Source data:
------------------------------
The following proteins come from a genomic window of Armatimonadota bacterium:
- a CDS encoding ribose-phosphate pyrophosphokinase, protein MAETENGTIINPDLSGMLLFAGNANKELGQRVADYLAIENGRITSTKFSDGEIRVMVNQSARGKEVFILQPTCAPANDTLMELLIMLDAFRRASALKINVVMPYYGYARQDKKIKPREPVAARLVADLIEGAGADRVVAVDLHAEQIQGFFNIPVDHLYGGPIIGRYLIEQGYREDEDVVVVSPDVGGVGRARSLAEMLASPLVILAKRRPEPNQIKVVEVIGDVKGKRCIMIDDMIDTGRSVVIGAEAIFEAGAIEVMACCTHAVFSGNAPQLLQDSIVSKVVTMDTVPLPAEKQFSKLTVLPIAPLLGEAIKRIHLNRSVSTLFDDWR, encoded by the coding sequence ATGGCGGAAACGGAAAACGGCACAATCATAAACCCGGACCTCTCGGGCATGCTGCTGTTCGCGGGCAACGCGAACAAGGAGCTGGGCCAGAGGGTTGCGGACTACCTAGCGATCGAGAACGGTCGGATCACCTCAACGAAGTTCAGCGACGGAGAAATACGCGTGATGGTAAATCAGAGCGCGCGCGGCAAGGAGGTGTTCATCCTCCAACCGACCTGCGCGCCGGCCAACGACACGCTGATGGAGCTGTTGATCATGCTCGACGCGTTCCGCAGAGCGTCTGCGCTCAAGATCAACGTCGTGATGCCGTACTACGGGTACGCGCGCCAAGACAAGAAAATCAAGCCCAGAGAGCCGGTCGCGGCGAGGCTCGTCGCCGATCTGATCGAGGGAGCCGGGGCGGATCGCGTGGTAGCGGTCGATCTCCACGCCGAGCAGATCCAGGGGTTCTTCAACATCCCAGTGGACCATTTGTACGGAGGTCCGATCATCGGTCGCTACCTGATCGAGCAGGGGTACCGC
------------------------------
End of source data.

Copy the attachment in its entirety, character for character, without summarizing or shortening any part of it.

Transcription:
The following proteins come from a genomic window of Armatimonadota bacterium:
- a CDS encoding ribose-phosphate pyrophosphokinase, protein MAETENGTIINPDLSGMLLFAGNANKELGQRVADYLAIENGRITSTKFSDGEIRVMVNQSARGKEVFILQPTCAPANDTLMELLIMLDAFRRASALKINVVMPYYGYARQDKKIKPREPVAARLVADLIEGAGADRVVAVDLHAEQIQGFFNIPVDHLYGGPIIGRYLIEQGYREDEDVVVVSPDVGGVGRARSLAEMLASPLVILAKRRPEPNQIKVVEVIGDVKGKRCIMIDDMIDTGRSVVIGAEAIFEAGAIEVMACCTHAVFSGNAPQLLQDSIVSKVVTMDTVPLPAEKQFSKLTVLPIAPLLGEAIKRIHLNRSVSTLFDDWR, encoded by the coding sequence ATGGCGGAAACGGAAAACGGCACAATCATAAACCCGGACCTCTCGGGCATGCTGCTGTTCGCGGGCAACGCGAACAAGGAGCTGGGCCAGAGGGTTGCGGACTACCTAGCGATCGAGAACGGTCGGATCACCTCAACGAAGTTCAGCGACGGAGAAATACGCGTGATGGTAAATCAGAGCGCGCGCGGCAAGGAGGTGTTCATCCTCCAACCGACCTGCGCGCCGGCCAACGACACGCTGATGGAGCTGTTGATCATGCTCGACGCGTTCCGCAGAGCGTCTGCGCTCAAGATCAACGTCGTGATGCCGTACTACGGGTACGCGCGCCAAGACAAGAAAATCAAGCCCAGAGAGCCGGTCGCGGCGAGGCTCGTCGCCGATCTGATCGAGGGAGCCGGGGCGGATCGCGTGGTAGCGGTCGATCTCCACGCCGAGCAGATCCAGGGGTTCTTCAACATCCCAGTGGACCATTTGTACGGAGGTCCGATCATCGGTCGCTACCTGATCGAGCAGGGGTACCGC